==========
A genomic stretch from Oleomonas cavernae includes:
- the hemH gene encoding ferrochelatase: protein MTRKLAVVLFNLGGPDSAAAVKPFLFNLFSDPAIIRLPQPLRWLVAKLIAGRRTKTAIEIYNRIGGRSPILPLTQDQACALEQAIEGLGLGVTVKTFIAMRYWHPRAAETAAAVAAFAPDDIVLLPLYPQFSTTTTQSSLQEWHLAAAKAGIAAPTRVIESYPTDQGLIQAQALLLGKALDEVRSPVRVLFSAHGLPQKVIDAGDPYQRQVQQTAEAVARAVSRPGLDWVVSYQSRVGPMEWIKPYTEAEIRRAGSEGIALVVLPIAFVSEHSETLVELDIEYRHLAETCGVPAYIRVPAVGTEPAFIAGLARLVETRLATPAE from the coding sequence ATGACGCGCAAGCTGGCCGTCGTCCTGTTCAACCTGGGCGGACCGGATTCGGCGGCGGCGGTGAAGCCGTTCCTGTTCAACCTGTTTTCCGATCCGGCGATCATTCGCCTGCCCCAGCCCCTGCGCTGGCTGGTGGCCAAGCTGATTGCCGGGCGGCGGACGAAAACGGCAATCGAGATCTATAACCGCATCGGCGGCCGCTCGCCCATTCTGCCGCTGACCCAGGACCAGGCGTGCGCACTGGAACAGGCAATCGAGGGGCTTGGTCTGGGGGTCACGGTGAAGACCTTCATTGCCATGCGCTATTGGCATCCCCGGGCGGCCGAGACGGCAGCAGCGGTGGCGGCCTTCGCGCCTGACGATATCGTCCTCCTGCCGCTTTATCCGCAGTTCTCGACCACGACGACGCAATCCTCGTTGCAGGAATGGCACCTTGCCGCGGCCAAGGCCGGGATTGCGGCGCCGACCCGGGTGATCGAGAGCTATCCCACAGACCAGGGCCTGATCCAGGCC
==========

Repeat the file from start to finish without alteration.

A genomic stretch from Oleomonas cavernae includes:
- the hemH gene encoding ferrochelatase: protein MTRKLAVVLFNLGGPDSAAAVKPFLFNLFSDPAIIRLPQPLRWLVAKLIAGRRTKTAIEIYNRIGGRSPILPLTQDQACALEQAIEGLGLGVTVKTFIAMRYWHPRAAETAAAVAAFAPDDIVLLPLYPQFSTTTTQSSLQEWHLAAAKAGIAAPTRVIESYPTDQGLIQAQALLLGKALDEVRSPVRVLFSAHGLPQKVIDAGDPYQRQVQQTAEAVARAVSRPGLDWVVSYQSRVGPMEWIKPYTEAEIRRAGSEGIALVVLPIAFVSEHSETLVELDIEYRHLAETCGVPAYIRVPAVGTEPAFIAGLARLVETRLATPAE from the coding sequence ATGACGCGCAAGCTGGCCGTCGTCCTGTTCAACCTGGGCGGACCGGATTCGGCGGCGGCGGTGAAGCCGTTCCTGTTCAACCTGTTTTCCGATCCGGCGATCATTCGCCTGCCCCAGCCCCTGCGCTGGCTGGTGGCCAAGCTGATTGCCGGGCGGCGGACGAAAACGGCAATCGAGATCTATAACCGCATCGGCGGCCGCTCGCCCATTCTGCCGCTGACCCAGGACCAGGCGTGCGCACTGGAACAGGCAATCGAGGGGCTTGGTCTGGGGGTCACGGTGAAGACCTTCATTGCCATGCGCTATTGGCATCCCCGGGCGGCCGAGACGGCAGCAGCGGTGGCGGCCTTCGCGCCTGACGATATCGTCCTCCTGCCGCTTTATCCGCAGTTCTCGACCACGACGACGCAATCCTCGTTGCAGGAATGGCACCTTGCCGCGGCCAAGGCCGGGATTGCGGCGCCGACCCGGGTGATCGAGAGCTATCCCACAGACCAGGGCCTGATCCAGGCC